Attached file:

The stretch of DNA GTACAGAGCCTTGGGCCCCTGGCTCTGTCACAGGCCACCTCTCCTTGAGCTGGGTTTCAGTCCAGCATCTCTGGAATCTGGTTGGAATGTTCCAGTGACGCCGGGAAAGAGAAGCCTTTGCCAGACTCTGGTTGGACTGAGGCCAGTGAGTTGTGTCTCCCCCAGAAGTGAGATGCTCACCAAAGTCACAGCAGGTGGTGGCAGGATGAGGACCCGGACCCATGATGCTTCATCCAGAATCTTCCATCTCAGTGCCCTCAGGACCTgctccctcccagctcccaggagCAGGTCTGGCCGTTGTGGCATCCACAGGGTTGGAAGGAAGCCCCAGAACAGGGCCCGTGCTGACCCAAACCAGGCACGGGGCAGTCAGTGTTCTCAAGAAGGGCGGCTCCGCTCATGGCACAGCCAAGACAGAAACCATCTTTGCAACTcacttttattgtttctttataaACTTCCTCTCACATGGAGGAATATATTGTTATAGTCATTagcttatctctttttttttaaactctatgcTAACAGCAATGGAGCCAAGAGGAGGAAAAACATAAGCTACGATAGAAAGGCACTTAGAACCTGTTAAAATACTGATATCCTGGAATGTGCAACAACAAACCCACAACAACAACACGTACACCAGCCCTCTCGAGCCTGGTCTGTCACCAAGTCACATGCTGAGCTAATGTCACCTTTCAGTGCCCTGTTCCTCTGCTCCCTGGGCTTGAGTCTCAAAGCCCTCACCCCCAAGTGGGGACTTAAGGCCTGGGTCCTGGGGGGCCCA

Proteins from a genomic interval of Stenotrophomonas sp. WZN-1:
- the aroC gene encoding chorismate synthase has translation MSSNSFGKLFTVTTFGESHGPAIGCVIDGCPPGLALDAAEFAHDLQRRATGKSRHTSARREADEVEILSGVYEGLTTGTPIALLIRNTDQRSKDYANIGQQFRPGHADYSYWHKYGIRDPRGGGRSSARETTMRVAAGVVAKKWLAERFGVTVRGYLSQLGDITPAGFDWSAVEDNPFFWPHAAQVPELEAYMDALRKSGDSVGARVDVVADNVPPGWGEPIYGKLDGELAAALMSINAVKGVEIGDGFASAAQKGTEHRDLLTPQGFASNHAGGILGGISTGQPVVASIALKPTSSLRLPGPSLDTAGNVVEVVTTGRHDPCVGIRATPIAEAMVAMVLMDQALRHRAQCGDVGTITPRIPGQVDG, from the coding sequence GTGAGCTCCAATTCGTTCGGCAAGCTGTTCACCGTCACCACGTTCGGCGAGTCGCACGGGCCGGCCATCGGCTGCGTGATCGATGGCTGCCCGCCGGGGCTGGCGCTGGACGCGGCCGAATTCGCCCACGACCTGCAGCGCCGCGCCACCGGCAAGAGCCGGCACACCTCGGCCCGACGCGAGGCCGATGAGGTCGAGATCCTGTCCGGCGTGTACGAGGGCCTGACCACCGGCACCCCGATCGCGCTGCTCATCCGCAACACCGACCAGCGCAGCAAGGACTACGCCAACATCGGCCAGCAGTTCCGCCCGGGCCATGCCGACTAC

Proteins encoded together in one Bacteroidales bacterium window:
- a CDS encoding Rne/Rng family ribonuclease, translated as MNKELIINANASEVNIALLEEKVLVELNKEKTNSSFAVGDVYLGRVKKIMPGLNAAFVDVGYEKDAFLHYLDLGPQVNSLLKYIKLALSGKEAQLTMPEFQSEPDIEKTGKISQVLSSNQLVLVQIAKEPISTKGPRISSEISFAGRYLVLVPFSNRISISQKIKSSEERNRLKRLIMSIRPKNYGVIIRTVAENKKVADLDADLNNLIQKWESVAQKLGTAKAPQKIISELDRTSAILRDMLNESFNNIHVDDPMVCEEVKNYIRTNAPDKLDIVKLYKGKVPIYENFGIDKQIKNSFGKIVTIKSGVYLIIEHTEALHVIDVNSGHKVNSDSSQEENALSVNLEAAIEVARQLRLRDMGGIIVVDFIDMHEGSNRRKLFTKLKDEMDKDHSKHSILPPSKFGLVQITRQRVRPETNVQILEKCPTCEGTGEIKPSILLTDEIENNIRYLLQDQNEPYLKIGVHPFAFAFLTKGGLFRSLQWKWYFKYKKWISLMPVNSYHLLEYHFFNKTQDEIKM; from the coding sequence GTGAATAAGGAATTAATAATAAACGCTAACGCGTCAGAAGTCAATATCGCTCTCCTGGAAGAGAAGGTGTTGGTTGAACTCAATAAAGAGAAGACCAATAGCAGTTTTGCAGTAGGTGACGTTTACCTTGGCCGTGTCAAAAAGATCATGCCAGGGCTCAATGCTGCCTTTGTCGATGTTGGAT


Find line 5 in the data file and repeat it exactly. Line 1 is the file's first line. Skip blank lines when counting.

- a CDS encoding Rne/Rng family ribonuclease, translated as MNKELIINANASEVNIALLEEKVLVELNKEKTNSSFAVGDVYLGRVKKIMPGLNAAFVDVGYEKDAFLHYLDLGPQVNSLLKYIKLALSGKEAQLTMPEFQSEPDIEKTGKISQVLSSNQLVLVQIAKEPISTKGPRISSEISFAGRYLVLVPFSNRISISQKIKSSEERNRLKRLIMSIRPKNYGVIIRTVAENKKVADLDADLNNLIQKWESVAQKLGTAKAPQKIISELDRTSAILRDMLNESFNNIHVDDPMVCEEVKNYIRTNAPDKLDIVKLYKGKVPIYENFGIDKQIKNSFGKIVTIKSGVYLIIEHTEALHVIDVNSGHKVNSDSSQEENALSVNLEAAIEVARQLRLRDMGGIIVVDFIDMHEGSNRRKLFTKLKDEMDKDHSKHSILPPSKFGLVQITRQRVRPETNVQILEKCPTCEGTGEIKPSILLTDEIENNIRYLLQDQNEPYLKIGVHPFAFAFLTKGGLFRSLQWKWYFKYKKWISLMPVNSYHLLEYHFFNKTQDEIKM; from the coding sequence GTGAATAAGGAATTAATAATAAACGCTAACGCGTCAGAAGTCAATATCGCTCTCCTGGAAGAGAAGGTGTTGGTTGAACTCAATAAAGAGAAGACCAATAGCAGTTTTGCAGTAGGTGACGTTTACCTTGGCCGTGTCAAAAAGATCATGCCAGGGCTCAATGCTGCCTTTGTCGATGTTGGAT